Evan Smith: Let me ask you, first of all, what may not seem like an obvious question: How’s your health?
Lance Armstrong: In terms of the cancer? As of the latest check, which was a few months ago, everything was perfect. When I give blood, they do a test that’s very specific to the sickness that I have, which is called choriocarcinoma. The test measures human chorionic gonadotropin levels. A perfect result is a reading of less than two. When I was first diagnosed, it was over 100,000. If I had a flare-up, it’s not as if it would go away. It’s very aggressive. So if I ever come in with four…
LA: Four turns to eight, eight turns to sixteen, and on it goes. And everybody would know, because I would quit everything I’m doing and go back into treatment.
ES: Is it ever on your mind?
LA: Eight and a half years later, I’m reminded of it every day. Even something as small as looking at a yellow wristband reminds me of my history. But it’s not a big fear of mine. I didn’t feel great on the bike today, but when I’m pedaling along and I don’t feel that good, I don’t think, “I’m sick.”
ES: Are there any lasting physical effects?
LA: No. The skin marks are gone. And, obviously, you get your hair back, and the body regenerates well.
ES: You mentioned the wristband. Could you have imagined in a million years what a phenomenon it would become?
LA: I thought two things when we first got into it: that Nike was incredibly generous and that they were a little crazy to make five million of them.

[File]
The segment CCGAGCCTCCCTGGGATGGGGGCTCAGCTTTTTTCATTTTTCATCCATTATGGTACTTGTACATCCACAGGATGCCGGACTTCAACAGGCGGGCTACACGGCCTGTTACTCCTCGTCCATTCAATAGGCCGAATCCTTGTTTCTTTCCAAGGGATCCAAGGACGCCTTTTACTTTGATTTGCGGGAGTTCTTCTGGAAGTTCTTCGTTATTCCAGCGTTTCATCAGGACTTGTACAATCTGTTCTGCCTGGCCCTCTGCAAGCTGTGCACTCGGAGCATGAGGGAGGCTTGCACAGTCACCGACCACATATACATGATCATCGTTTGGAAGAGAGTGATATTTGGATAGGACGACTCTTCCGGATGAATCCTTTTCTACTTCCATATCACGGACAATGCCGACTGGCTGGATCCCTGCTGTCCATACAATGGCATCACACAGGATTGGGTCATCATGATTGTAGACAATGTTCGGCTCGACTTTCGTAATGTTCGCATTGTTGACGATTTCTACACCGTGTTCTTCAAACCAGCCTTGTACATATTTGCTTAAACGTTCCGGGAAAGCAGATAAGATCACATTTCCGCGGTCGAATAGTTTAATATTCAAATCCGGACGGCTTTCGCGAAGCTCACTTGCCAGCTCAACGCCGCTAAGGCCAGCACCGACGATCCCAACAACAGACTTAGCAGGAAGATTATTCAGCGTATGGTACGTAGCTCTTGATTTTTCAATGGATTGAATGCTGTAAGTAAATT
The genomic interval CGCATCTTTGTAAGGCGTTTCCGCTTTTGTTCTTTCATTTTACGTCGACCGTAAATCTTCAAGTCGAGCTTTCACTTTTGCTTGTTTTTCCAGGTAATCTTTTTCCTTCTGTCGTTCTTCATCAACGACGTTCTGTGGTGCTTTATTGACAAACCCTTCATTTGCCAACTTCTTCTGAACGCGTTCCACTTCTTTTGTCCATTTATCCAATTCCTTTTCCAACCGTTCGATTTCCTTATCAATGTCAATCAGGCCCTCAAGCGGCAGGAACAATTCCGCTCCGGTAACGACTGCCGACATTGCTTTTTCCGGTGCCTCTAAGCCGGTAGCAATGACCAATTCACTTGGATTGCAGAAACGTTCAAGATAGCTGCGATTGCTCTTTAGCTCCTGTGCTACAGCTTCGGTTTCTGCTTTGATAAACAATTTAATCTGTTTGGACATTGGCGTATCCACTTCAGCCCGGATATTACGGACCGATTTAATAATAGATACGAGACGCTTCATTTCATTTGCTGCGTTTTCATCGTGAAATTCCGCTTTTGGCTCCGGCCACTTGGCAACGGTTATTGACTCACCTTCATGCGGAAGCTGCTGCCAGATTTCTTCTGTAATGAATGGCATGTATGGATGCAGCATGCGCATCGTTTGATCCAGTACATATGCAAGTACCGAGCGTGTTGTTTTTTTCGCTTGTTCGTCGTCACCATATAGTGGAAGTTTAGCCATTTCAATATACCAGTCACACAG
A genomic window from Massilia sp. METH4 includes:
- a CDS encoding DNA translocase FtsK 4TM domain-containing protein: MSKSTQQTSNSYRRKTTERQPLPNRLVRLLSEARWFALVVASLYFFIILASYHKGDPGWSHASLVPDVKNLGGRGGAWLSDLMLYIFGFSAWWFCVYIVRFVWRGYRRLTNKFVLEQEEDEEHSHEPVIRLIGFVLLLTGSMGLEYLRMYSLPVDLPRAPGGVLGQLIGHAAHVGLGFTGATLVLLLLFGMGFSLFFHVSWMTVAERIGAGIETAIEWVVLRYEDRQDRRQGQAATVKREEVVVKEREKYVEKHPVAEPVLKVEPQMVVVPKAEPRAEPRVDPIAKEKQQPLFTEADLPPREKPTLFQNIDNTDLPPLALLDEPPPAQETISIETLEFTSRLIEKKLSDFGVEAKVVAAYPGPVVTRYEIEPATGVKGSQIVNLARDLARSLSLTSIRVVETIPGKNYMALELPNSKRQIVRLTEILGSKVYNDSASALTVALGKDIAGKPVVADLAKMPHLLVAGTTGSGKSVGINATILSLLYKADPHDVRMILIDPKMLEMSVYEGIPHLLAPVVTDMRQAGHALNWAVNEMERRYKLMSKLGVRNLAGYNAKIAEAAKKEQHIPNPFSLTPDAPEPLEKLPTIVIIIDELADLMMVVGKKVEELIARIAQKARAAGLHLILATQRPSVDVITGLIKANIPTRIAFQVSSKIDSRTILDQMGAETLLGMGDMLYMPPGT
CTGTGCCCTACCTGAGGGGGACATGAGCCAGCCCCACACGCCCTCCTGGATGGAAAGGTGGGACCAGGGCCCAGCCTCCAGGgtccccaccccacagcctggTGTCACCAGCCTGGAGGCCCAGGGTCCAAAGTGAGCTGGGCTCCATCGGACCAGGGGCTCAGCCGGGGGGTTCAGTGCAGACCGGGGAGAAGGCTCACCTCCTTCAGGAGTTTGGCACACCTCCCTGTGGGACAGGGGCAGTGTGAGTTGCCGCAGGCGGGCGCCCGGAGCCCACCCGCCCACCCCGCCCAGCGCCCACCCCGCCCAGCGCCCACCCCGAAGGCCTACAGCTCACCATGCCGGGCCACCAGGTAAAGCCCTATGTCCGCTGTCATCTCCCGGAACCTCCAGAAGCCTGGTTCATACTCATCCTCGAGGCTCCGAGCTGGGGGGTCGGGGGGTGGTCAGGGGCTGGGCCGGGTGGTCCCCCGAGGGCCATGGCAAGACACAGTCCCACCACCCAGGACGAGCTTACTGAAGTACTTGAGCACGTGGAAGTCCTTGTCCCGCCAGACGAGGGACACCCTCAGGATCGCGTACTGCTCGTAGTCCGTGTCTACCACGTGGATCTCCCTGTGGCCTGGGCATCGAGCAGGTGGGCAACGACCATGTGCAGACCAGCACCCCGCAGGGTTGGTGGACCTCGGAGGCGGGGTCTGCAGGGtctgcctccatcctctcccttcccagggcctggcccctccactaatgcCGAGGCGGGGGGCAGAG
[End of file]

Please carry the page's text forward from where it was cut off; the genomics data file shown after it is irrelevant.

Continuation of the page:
ES: Generous in the sense that even if the wristbands didn’t sell, Nike guaranteed $5 million to the Lance Armstrong Foundation.
LA: They started off by giving us $1 million, so the guarantee was a total of $6 million. We could have been just shootin’ them at each other! I was talking to [former Nike CEO] Phil Knight, and he said, “Lance, you know what? I thought the same exact thing. I thought we were crazy.” And, you know, we’ve now sold more than 47 million.
ES: Why do you think they caught on?
LA: Have you read The Tipping Point? Something happened along the way to tip it. I don’t know what it was, although I will say that Sheryl [Crow, his rock star girlfriend] wore it and talked about it on the Today show last year. And then came the Tour. I suppose the Olympics could have been the tipping point: You had Justin Gatlin wearing one during the 100-meter dash, but you also had [Hicham] El Guerrouj in the 1,500 meters. He’s arguably the greatest Muslim runner of all time, and he’d never won an Olympic gold. He crosses the finish line, and he kneels down to pray, and all you see is the yellow band on the guy. He was wearing two! It’s unbelievable.
ES: I’m thinking less about celebrities or athletes than average people who didn’t have publicists buying them wristbands, who didn’t appear in InStyle wearing one because it’s cool.